While in the Amazon, all meals are included at the lodge.

Is this trip for you?

This trip is graded Level 5, Challenging. It is designed for ages 13 to 16.

Our family activity levels are aimed at children in the primary or ‘Designed for’ age group. Please see the family activity levels on our website for further information.  When grading our trips we consider multiple factors, the pace — how busy an itinerary is — and the level of activity involved as well as the amount of time a family will spend travelling. The weather is an important factor too as is the altitude on this itinerary.

We consider the Inca Trail as ‘challenging’ (for families) and this tour is designed for families with older (teenage) children in mind – please refer to our activity level guidelines. There are four days point-to-point walking with full porterage, reaching a maximum altitude of 4,215m, average 3,050m. You may walk for up to seven hours a day and the route involves considerable ascent and descent. Though not without its difficulties (in particular the ascent and descent of the first pass, known as Dead Woman’s Pass!) this trek is certainly possible for anyone in a good state of health and fitness, but we would not recommend it as a beginner’s trek to anyone with no previous walking experience. If you are not a regular walker you should put in some physical preparation beforehand. The trek is also not particularly suitable for those with bad knees due to the number of steep and uneven steps, particularly on the third and fourth days of the trek. We have many Exodus staff members who have completed this trek therefore if you have any concerns about the difficulty of the walking or your own/your families capabilities please feel free to speak to us before booking on.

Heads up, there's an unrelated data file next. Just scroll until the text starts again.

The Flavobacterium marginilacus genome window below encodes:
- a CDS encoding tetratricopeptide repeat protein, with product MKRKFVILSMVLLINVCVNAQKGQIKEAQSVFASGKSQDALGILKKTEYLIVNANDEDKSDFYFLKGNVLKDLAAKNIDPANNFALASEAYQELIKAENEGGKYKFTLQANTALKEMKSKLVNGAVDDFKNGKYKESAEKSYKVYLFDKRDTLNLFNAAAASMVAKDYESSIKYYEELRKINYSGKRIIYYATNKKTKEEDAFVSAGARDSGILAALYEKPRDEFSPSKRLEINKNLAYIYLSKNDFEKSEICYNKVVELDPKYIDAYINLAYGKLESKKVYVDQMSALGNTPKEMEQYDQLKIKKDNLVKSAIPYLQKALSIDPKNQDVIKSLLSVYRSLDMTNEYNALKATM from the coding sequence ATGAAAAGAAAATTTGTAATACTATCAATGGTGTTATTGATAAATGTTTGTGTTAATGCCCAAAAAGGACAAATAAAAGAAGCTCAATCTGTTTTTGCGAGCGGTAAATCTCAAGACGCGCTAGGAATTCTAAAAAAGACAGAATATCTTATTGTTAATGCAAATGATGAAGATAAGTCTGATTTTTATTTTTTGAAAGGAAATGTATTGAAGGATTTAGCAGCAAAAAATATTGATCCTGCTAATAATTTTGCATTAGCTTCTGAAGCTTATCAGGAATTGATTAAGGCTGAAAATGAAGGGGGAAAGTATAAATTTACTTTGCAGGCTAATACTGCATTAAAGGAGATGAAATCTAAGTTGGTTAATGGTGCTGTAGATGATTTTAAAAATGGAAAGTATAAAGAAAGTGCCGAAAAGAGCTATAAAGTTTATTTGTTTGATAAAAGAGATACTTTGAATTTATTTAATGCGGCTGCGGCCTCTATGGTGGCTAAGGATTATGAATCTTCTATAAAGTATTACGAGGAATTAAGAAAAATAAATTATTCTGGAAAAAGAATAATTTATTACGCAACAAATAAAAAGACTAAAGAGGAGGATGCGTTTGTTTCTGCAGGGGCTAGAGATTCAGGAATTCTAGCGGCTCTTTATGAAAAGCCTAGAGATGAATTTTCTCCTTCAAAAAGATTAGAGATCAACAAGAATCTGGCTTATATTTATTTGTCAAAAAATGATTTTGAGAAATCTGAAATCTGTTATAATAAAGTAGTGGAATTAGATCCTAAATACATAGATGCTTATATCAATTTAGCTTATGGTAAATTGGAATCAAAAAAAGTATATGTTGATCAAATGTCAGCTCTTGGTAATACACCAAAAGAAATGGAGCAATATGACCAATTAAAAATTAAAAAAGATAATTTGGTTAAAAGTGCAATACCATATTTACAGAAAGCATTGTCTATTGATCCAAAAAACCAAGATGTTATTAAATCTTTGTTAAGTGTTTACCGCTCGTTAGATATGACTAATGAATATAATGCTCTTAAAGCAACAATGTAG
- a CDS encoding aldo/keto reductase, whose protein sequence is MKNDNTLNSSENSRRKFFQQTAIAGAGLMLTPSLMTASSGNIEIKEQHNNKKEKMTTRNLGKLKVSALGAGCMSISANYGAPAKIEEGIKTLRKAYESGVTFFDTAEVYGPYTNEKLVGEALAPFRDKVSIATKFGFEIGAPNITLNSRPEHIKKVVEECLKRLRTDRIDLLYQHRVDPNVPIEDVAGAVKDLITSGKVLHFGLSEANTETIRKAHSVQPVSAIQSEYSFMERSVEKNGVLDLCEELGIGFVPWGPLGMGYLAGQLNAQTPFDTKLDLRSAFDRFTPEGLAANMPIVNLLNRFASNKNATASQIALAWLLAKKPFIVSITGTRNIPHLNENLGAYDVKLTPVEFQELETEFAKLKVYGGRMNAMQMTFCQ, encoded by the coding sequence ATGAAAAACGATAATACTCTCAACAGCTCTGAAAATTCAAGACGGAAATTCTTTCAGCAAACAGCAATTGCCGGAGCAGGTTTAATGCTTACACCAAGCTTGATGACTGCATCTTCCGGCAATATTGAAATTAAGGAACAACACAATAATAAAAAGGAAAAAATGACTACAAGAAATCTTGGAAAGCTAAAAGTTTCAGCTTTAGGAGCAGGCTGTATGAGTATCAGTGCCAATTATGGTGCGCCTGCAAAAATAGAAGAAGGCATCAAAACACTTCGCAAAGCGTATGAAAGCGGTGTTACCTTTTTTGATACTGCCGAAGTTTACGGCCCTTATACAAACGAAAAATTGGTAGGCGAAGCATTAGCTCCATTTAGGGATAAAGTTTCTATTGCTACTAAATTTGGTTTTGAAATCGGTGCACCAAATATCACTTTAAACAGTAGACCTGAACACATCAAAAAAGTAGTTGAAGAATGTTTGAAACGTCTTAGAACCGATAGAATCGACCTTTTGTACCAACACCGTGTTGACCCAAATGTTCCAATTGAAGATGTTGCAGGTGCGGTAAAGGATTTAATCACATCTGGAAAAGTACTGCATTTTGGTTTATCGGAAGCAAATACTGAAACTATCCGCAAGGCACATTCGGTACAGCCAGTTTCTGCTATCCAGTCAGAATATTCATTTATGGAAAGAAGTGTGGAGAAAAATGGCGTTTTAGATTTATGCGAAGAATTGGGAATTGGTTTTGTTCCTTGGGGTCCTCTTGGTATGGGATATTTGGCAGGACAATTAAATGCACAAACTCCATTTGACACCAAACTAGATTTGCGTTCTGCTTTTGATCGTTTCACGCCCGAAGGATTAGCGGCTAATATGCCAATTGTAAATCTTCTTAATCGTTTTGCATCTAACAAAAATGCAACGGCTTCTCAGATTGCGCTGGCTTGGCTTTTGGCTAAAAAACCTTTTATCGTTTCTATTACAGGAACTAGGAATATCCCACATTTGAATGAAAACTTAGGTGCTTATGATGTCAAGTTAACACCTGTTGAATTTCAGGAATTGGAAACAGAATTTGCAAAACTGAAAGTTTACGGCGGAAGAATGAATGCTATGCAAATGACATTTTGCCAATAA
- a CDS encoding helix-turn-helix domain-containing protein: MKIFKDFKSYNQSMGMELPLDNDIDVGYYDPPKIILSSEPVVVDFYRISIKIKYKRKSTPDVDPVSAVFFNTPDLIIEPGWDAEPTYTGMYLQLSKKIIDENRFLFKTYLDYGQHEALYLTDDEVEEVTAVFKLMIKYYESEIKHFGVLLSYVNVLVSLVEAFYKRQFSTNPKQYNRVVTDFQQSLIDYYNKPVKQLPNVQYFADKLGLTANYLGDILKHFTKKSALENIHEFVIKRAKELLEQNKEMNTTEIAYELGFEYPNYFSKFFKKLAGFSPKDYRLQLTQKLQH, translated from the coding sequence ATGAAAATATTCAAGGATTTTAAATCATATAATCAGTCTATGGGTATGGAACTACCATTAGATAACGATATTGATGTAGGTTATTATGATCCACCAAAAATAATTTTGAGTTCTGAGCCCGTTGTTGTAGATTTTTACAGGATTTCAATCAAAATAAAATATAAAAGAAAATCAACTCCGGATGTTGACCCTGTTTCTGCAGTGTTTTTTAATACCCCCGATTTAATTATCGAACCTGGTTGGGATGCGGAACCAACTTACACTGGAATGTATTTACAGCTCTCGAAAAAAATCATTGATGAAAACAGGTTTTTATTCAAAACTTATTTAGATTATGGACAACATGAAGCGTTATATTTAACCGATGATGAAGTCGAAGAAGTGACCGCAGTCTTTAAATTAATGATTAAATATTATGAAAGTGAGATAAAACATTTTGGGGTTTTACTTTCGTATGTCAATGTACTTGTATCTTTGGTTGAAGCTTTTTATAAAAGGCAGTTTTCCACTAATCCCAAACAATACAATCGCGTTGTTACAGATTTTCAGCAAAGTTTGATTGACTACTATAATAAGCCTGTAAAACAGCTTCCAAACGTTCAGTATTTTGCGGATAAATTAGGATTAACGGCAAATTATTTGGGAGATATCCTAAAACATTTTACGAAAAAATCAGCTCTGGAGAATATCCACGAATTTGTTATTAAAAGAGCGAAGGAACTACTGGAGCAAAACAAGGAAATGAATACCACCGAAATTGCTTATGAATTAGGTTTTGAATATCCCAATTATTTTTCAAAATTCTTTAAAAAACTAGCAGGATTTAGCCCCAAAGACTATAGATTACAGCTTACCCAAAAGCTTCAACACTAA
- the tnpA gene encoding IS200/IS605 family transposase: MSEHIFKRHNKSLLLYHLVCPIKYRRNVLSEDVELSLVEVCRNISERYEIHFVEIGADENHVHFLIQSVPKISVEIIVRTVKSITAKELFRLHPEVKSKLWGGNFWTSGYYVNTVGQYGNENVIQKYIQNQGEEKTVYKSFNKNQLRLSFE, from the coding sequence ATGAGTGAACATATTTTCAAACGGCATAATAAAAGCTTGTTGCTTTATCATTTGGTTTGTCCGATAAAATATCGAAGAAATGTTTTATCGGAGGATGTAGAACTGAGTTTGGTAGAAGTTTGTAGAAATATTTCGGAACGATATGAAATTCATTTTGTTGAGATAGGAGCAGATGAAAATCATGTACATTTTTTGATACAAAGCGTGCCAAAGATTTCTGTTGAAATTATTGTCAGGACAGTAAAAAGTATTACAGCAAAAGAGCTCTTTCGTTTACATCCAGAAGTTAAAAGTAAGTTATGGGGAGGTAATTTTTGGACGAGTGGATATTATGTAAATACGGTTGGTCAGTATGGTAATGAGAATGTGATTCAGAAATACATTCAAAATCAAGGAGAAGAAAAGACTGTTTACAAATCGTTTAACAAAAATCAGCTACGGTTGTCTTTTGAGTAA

You may find our Fitness Training Guide a useful reference.

The climate in the Amazon is hot and humid which can make activities tiring.

There is a degree of flexibility within the itinerary, with an array of optional activities to choose from in Cuzco depending on your family’s interests.

Protest action/strikes are not uncommon in Peru, and whilst these are generally peaceful, they can involve roadblocks and cause disruption to travel. Occasionally your leader may have to adapt your itinerary in response to this.